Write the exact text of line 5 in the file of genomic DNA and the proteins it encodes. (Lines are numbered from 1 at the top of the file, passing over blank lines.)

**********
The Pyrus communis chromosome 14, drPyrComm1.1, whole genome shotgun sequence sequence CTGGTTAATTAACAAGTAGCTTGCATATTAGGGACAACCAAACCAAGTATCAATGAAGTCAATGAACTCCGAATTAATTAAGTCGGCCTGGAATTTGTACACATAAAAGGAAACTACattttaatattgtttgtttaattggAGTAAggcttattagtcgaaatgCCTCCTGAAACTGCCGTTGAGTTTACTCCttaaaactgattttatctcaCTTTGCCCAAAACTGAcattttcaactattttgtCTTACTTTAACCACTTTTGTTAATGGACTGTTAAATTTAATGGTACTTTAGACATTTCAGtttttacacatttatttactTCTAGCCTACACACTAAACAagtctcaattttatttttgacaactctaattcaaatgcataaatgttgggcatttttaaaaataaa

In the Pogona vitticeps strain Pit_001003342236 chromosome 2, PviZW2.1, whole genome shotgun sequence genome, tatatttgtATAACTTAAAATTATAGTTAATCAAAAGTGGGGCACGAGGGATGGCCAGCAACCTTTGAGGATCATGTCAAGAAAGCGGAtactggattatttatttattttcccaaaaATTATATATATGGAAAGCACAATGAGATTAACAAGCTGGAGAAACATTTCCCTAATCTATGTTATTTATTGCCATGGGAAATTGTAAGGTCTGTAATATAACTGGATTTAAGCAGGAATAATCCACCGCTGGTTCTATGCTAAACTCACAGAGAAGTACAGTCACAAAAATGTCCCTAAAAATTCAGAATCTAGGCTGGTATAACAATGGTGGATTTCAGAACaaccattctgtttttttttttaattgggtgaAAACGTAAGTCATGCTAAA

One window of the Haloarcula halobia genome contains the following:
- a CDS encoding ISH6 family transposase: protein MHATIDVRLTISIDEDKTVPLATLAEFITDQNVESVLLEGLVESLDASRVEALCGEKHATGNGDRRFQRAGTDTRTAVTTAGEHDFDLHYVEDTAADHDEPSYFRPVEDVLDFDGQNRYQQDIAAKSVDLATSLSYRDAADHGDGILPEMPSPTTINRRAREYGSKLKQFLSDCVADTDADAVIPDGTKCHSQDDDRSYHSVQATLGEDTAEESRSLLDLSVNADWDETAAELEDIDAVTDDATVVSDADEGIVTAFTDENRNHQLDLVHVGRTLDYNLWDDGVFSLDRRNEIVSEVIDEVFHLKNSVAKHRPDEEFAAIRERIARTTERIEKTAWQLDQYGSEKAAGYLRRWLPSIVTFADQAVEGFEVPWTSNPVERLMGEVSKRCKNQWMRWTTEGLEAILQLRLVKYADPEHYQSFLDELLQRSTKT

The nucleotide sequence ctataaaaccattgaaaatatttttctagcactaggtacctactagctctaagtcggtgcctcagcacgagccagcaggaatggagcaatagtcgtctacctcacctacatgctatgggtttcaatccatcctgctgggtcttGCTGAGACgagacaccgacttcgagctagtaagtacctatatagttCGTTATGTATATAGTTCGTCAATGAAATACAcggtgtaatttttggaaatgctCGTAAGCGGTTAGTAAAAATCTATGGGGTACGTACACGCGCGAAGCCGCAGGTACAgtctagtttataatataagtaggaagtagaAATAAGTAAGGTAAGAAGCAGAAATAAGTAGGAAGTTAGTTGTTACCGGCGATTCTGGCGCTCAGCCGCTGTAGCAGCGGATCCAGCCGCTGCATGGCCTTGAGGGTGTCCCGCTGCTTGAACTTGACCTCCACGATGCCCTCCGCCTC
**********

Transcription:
The nucleotide sequence ctataaaaccattgaaaatatttttctagcactaggtacctactagctctaagtcggtgcctcagcacgagccagcaggaatggagcaatagtcgtctacctcacctacatgctatgggtttcaatccatcctgctgggtcttGCTGAGACgagacaccgacttcgagctagtaagtacctatatagttCGTTATGTATATAGTTCGTCAATGAAATACAcggtgtaatttttggaaatgctCGTAAGCGGTTAGTAAAAATCTATGGGGTACGTACACGCGCGAAGCCGCAGGTACAgtctagtttataatataagtaggaagtagaAATAAGTAAGGTAAGAAGCAGAAATAAGTAGGAAGTTAGTTGTTACCGGCGATTCTGGCGCTCAGCCGCTGTAGCAGCGGATCCAGCCGCTGCATGGCCTTGAGGGTGTCCCGCTGCTTGAACTTGACCTCCACGATGCCCTCCGCCTC